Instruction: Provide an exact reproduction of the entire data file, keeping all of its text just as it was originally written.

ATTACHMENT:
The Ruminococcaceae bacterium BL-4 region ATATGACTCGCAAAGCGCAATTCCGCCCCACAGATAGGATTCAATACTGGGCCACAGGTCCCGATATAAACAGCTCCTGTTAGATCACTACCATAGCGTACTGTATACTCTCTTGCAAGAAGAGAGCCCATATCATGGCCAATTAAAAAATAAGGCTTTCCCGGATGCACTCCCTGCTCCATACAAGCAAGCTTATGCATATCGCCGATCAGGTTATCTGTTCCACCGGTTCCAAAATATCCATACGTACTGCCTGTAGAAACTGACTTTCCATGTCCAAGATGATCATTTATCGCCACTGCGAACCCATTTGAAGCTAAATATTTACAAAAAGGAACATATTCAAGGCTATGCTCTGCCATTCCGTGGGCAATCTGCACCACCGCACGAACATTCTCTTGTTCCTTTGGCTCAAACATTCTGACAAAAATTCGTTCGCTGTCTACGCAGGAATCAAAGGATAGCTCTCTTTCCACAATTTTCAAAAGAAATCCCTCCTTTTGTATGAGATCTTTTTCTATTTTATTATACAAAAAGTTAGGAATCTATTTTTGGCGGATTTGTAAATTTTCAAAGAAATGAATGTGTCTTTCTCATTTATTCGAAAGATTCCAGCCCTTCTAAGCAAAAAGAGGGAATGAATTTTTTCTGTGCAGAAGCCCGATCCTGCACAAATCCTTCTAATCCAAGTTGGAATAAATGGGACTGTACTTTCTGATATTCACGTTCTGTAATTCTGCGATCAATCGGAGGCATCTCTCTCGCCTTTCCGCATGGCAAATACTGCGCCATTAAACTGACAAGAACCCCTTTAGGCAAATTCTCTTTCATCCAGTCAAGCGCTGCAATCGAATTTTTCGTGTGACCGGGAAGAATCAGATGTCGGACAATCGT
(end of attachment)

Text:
The Ruminococcaceae bacterium BL-4 region ATATGACTCGCAAAGCGCAATTCCGCCCCACAGATAGGATTCAATACTGGGCCACAGGTCCCGATATAAACAGCTCCTGTTAGATCACTACCATAGCGTACTGTATACTCTCTTGCAAGAAGAGAGCCCATATCATGGCCAATTAAAAAATAAGGCTTTCCCGGATGCACTCCCTGCTCCATACAAGCAAGCTTATGCATATCGCCGATCAGGTTATCTGTTCCACCGGTTCCAAAATATCCATACGTACTGCCTGTAGAAACTGACTTTCCATGTCCAAGATGATCATTTATCGCCACTGCGAACCCATTTGAAGCTAAATATTTACAAAAAGGAACATATTCAAGGCTATGCTCTGCCATTCCGTGGGCAATCTGCACCACCGCACGAACATTCTCTTGTTCCTTTGGCTCAAACATTCTGACAAAAATTCGTTCGCTGTCTACGCAGGAATCAAAGGATAGCTCTCTTTCCACAATTTTCAAAAGAAATCCCTCCTTTTGTATGAGATCTTTTTCTATTTTATTATACAAAAAGTTAGGAATCTATTTTTGGCGGATTTGTAAATTTTCAAAGAAATGAATGTGTCTTTCTCATTTATTCGAAAGATTCCAGCCCTTCTAAGCAAAAAGAGGGAATGAATTTTTTCTGTGCAGAAGCCCGATCCTGCACAAATCCTTCTAATCCAAGTTGGAATAAATGGGACTGTACTTTCTGATATTCACGTTCTGTAATTCTGCGATCAATCGGAGGCATCTCTCTCGCCTTTCCGCATGGCAAATACTGCGCCATTAAACTGACAAGAACCCCTTTAGGCAAATTCTCTTTCATCCAGTCAAGCGCTGCAATCGAATTTTTCGTGTGACCGGGAAGAATCAGATGTCGGACAATCGT